Reading National Review only serves to reinforce my belief that conservatism today is totally devoid of principle, except for that of militarism. Lew Rockwell's recent analysis of modern conservatism is worth repeating:
The problem with American conservatism is that it hates the left more than the state, loves the past more than liberty, feels a greater attachment to nationalism than to the idea of self-determination, believes brute force is the answer to all social problems, and thinks it is better to impose truth rather than risk losing one soul to heresy. It has never understood the idea of freedom as a self-ordering principle of society. It has never seen the state as the enemy of what conservatives purport to favor. It has always looked to presidential power as the saving grace of what is right and true about America.
In the most recent issue of National Review I received (dated Aug. 28), there is an ad for "the Official NR Baseball Cap" (p. 44). "Now Get the Official Cap of the Conservative World Champs," says the ad's headline. But is it conservative champs or conservative chumps? If there was ever a mouthpiece for the Bush administration, the Republican Party, and the warmongers in the conservative movement it is National Review. This should come as no surprise, however, since the magazine has from almost day one sought to redefine conservatism in its own image. As Murray Rothbard explained in "The Life and Death of the Old Right":
As the older intellectual and political leaders died or retired, a powerful new force arose in 1955 to fill that vacuum. This new force — people grouped around National Review — set out to transform the nature of the American Right, and they succeeded brilliantly. Headed by a brace of shrewd ex-Communists, steeped in Marxist-Leninist cadre organizing tactics, allied to youthful Eastern seaboard Catholics, the New Right determined to crush isolationism, and to remold the right-wing into a crusade to crush Communism all over the world, and particularly in the Soviet Union.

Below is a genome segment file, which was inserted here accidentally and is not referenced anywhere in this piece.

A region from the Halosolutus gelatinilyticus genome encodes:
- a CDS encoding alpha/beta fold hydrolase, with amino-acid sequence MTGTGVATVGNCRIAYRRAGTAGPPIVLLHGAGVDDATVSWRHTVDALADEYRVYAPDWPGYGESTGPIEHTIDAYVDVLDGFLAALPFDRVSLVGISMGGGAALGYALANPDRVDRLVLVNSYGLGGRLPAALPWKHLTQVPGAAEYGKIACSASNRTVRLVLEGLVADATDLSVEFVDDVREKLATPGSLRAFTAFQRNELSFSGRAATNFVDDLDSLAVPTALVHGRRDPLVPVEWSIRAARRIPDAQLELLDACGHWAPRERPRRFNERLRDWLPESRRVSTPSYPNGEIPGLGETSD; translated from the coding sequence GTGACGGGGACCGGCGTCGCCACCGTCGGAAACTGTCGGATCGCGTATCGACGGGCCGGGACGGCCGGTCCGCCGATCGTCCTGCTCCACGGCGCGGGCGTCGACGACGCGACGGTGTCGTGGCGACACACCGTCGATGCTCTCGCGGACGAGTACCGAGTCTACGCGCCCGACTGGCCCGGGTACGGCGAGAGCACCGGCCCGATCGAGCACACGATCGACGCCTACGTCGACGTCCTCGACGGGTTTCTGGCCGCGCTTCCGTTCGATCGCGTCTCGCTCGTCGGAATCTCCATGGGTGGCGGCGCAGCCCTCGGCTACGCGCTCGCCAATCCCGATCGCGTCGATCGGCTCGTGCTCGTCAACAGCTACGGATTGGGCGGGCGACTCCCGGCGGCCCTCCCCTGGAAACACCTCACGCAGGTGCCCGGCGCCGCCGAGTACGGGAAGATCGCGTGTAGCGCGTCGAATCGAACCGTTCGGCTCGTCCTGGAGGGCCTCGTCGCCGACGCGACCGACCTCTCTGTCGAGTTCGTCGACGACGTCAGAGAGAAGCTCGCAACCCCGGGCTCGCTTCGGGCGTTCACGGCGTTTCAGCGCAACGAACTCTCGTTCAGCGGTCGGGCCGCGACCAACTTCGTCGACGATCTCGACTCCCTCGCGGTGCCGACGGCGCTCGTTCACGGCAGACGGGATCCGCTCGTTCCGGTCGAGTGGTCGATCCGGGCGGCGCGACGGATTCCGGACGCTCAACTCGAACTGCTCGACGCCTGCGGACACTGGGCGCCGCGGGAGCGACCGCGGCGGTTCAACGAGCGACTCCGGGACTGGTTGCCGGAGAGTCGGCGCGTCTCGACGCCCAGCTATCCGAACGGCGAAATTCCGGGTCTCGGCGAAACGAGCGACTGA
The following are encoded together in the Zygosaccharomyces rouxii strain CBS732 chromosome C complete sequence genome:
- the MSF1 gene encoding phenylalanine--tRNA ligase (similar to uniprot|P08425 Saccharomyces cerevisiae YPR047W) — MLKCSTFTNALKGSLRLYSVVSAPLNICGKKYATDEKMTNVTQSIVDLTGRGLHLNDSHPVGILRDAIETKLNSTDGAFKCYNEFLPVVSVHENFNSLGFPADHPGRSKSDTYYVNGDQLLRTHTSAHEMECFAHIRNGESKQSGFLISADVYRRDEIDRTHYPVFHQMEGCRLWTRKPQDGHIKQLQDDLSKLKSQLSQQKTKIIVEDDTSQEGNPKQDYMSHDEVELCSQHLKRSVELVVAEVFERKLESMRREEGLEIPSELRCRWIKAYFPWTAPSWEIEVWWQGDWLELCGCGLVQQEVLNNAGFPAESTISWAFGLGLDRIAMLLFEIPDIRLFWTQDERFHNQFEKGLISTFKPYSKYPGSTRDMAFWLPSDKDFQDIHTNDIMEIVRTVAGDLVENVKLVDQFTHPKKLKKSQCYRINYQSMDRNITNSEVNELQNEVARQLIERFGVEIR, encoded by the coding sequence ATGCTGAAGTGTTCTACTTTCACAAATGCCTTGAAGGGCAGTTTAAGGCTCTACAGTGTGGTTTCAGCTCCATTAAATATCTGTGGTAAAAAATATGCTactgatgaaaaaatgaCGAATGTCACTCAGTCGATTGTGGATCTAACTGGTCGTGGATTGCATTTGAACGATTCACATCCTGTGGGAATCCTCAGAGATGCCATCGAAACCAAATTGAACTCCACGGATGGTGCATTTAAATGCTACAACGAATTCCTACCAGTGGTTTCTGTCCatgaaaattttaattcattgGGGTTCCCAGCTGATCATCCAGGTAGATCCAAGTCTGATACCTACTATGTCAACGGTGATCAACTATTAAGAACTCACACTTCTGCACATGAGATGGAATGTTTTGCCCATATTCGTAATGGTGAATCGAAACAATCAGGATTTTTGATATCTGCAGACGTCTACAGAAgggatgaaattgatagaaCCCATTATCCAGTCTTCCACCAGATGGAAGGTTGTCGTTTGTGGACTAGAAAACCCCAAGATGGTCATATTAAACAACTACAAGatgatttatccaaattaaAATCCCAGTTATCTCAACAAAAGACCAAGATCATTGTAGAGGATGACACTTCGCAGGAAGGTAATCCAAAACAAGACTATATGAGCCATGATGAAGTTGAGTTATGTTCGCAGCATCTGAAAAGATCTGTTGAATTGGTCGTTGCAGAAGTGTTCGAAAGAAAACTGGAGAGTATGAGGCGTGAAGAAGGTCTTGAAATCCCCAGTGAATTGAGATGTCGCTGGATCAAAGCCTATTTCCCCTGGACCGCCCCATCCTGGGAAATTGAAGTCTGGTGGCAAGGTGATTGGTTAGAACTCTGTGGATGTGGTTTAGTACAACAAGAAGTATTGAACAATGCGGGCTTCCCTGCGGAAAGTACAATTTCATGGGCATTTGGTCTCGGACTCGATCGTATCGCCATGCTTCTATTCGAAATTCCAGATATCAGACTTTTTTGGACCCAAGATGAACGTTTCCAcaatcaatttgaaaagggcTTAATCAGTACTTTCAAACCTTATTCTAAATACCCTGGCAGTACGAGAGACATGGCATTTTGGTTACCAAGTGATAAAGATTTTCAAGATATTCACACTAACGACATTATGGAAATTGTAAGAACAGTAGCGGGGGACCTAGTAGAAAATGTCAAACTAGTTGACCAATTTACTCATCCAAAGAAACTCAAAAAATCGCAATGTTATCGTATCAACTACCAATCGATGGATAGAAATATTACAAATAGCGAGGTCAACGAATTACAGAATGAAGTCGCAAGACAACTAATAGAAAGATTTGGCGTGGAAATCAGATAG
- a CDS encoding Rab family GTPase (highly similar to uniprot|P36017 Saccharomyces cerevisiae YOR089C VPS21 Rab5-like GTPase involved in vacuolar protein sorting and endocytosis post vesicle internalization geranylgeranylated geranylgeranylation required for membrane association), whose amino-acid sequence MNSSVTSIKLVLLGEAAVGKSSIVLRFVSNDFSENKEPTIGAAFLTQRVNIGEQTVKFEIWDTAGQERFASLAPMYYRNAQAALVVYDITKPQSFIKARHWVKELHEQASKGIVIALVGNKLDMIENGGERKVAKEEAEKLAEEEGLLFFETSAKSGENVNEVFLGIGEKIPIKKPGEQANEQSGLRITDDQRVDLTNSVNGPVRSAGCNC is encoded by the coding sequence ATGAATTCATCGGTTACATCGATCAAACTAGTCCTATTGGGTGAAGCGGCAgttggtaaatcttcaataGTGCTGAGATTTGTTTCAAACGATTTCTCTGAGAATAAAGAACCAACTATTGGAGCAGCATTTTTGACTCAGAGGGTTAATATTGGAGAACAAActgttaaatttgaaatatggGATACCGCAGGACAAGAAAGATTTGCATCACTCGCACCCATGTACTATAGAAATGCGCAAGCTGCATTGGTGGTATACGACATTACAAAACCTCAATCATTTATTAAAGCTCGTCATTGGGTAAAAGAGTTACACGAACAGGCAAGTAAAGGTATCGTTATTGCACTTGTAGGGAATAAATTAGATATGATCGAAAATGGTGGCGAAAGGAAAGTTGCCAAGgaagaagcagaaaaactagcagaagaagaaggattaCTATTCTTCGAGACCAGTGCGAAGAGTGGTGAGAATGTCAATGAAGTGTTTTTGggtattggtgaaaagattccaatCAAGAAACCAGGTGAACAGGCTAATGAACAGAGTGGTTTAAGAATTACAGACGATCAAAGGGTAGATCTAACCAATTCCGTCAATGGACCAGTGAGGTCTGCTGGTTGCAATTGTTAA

At first, NR had a patina of individualism, in order to capture the considerable amount of Old Right libertarian sentiment and wed it to a policy of global war. The Buckley machine founded Young Americans for Freedom as its youthful political arm. The Intercollegiate Society of Individualists for libertarian-minded student intellectuals, and headed by NR publisher Bill Rusher, moved to capture the College Young Republicans, then the YRs nationally, and finally moved to dominate the Republican Party with the Goldwater movement.